Nanna James’ Shortbread

Today is going to be quick and simple as it is sunny outside and the banana lounge is calling.

Veganise an old family recipe.

I recall as a child Nanna James’ shortbread, or at least versions of it cooked by other family members. I would help at Christmas time cut little tiny pieces of red and green glacé cherries and arrange them into little hollies on top – some of my favourite memories.

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After the retro recipe theme of the other week, I stumbled across Nanna’s handwritten recipe in the back of her CWA cookbook.

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I did not do anything to change the shortbread itself (other than convert measurements and use vegan butter, oh, and add a dash of vanilla). Of course Nanna’s shortbread did not have chocolate and sea salt on top, but I thought I’d zazz it up a bit for MoFo. The shortbread itself is not super sweet, so the chocolate is a nice addition. If that’s not your thing, just leave it out.

0M4A0542bI didn’t use cutters to shape these (obviously) as this is how we did it when I was little, unless we were rolling out Christmas shapes in which case you might see stars, hearts and trees. The little misshapen logs please me.

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Nanna’s Shortbread
(makes about 24)

1½ cups vegan butter
½ cup sugar
1 tsp vanilla
2½ cups flour
1 Tbsp cornflour
150g dark chocolate
Pinch of sea salt

Preheat oven to 180C and line a tray with baking paper.

In a large bowl, cream together butter and sugar with electric beaters. Add vanilla and beat to combine.

Add flour and cornflour, and rub with fingers until a dough is formed. Either roll out your dough and cut shapes if you swing that way, or simply mould little logs and place on the prepared tray. Use a fork to put a few pricks in the top.

Bake for approx 20 mins, or until slightly golden.

If using chocolate, melt chocolate over a double boiler and dip each shortbread in, then sprinkle with a little sea salt.

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broccoliweb

Crumbed Eggplant Bánh Mì

I’ve been kind of absent the past few days, I had hoped for a few more posts with good intentions of sharing some lamingtons with you. Unfortunately the time pressure meant that said lamingtons never saw the light of day. Oh well, some other time. But for now, today’s prompt:

Lunch on the go.

I am usually at work when I need to get lunch ‘on the go’, and there are two things I usually pick from to fit the bill – bánh mì (from one of the multiple places along Smith st) or sushi from Wabi Sabi Salon. My favourite place for bánh mì is Trang Bakery as they have a range of vegan options on offer. Unfortunately it is down the far end of Smith st to me, which means it can be a bit of a challenge to get to in my half hour lunch break. But as I do outreach work, I’m often driving from or back to the office and can stop at Trang on the way/back. My favourite bánh mì there is the tempura eggplant – it is the absolute bomb diggity.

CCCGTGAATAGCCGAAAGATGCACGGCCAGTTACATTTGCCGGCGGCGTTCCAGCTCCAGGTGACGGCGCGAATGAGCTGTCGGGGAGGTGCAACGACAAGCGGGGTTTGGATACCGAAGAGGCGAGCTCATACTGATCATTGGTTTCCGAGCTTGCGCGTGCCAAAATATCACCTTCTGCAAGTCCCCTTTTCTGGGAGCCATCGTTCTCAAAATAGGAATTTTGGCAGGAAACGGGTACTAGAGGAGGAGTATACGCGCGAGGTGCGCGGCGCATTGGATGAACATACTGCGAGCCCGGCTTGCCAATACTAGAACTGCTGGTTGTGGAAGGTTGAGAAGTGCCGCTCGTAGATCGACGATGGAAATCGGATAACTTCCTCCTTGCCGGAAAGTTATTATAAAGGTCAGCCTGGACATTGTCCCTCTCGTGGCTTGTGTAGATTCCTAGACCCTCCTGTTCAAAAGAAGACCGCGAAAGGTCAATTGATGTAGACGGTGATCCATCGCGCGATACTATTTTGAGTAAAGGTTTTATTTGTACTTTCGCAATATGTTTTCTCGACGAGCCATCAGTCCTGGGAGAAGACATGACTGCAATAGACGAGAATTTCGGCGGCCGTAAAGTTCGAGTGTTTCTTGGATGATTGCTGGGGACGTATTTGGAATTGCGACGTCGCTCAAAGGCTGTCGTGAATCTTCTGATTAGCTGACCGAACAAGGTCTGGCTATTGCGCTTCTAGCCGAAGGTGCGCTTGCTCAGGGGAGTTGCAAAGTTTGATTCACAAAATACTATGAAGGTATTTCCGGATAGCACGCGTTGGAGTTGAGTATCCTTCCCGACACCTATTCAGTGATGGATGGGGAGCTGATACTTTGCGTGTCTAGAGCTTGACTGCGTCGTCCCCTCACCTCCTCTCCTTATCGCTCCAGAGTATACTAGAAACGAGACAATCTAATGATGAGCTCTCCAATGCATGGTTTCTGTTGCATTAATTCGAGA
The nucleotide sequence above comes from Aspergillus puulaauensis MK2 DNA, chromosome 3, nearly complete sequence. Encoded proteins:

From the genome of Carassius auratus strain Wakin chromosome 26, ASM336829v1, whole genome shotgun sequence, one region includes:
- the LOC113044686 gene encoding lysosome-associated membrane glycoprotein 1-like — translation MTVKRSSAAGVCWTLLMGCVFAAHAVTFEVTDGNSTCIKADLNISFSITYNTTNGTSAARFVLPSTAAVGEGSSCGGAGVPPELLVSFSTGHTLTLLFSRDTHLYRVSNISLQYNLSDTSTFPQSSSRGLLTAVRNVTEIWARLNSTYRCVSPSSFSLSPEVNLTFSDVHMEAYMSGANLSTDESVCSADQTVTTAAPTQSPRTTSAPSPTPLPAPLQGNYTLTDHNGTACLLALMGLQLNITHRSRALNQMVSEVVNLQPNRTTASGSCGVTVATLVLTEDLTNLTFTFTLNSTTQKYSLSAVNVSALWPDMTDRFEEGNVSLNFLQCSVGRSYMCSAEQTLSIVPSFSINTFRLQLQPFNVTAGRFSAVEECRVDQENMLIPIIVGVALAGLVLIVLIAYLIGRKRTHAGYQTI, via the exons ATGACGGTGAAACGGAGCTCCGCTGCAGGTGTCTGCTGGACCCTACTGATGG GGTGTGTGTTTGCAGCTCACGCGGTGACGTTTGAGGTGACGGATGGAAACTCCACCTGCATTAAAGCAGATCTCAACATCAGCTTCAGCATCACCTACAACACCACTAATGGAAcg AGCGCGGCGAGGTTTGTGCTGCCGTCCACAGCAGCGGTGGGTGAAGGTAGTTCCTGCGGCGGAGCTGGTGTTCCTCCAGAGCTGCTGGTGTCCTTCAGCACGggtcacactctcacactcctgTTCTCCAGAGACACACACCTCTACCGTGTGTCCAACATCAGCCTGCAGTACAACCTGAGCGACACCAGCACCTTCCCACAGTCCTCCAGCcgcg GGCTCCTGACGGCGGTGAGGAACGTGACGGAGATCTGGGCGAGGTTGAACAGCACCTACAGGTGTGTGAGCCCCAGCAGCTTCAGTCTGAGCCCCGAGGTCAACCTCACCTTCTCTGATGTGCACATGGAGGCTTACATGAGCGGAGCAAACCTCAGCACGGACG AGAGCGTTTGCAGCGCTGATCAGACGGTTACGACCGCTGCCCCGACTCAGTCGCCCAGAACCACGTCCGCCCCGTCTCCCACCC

So today, I’ve made my own eggplant bánh mì as an homage to Trang. This is certainly not something speedy to make (although if you had all the constituents made ahead it is quick to throw together) but it’s definitely something you can eat on the run. Well I can anyway.

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At Trang Bakery, they put a colourful relish-like spread on the rolls in place of pâté, which is both mysterious and delicious. As I did not have the willpower to try and replicate it, I’ve created my bánh mìs with a mushroom pâté and a sriracha blended mayonnaise. I’m a big fan of all the extras – plenty of chilli, crushed peanuts and fried shallots. They also drizzle something out of a squeezie bottle on them at Trang which is a little sweet, and I suspect might be hoisin or a blend. I did some drizzling of my own of hoisin and it tasted great. It’s a keeper.

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Try not to be alarmed by the great ingredients list – all the processes are simple, and only involve a little time. The most consuming activity is the battering of the eggplant, but once that’s out of the way it’s all smooth sailing.

Crumbed Eggplant Bánh Mì
(makes 4)

4 bread rolls
1 Lebanese cucumber
, julienned
¼ cup fresh coriander, roughly chopped
4 chillis, sliced (optional)

2 Tbsp crushed peanuts (optional)
2 Tbsp fried shallots (optional)
Hoisin sauce for drizzling

Eggplant:
2 Japanese eggplants
1/3 cup cornflour
3/4 cup breadcrumbs
¾ cup soy milk
¼ cup flour
½ tsp garlic powder
1 tsp onion powder

1 tsp apple cider vinegar
Pinch of salt and pepper
Spray olive oil

Pickled veg:
½ cup carrot, julienned
½ cup daikon, julienned
½ cup warm water
½ cup rice wine vinegar
1 tsp sugar
Pinch of salt

Mushroom Pâté:
1 tsp sesame oil
2 cups cremini mushrooms, diced
1 small onion, diced (about
¼ cup)
2 cloves garlic, minced
½  cup cashews, toasted
1 Tbsp soy sauce
Salt and pepper to taste

Sriracha Mayonaisse:
¼ cup vegan mayonaiise